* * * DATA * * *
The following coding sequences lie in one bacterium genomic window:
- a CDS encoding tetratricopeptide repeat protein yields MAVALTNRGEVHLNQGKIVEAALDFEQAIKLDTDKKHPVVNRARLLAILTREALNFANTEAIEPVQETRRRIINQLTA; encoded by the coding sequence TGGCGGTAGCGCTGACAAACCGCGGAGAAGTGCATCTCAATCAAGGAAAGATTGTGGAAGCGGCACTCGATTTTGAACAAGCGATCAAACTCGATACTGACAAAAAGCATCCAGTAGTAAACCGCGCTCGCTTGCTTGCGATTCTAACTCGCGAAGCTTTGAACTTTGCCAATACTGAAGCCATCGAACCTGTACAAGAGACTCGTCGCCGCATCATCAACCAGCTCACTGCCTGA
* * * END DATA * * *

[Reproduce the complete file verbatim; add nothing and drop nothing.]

The following coding sequences lie in one bacterium genomic window:
- a CDS encoding tetratricopeptide repeat protein yields MAVALTNRGEVHLNQGKIVEAALDFEQAIKLDTDKKHPVVNRARLLAILTREALNFANTEAIEPVQETRRRIINQLTA; encoded by the coding sequence TGGCGGTAGCGCTGACAAACCGCGGAGAAGTGCATCTCAATCAAGGAAAGATTGTGGAAGCGGCACTCGATTTTGAACAAGCGATCAAACTCGATACTGACAAAAAGCATCCAGTAGTAAACCGCGCTCGCTTGCTTGCGATTCTAACTCGCGAAGCTTTGAACTTTGCCAATACTGAAGCCATCGAACCTGTACAAGAGACTCGTCGCCGCATCATCAACCAGCTCACTGCCTGA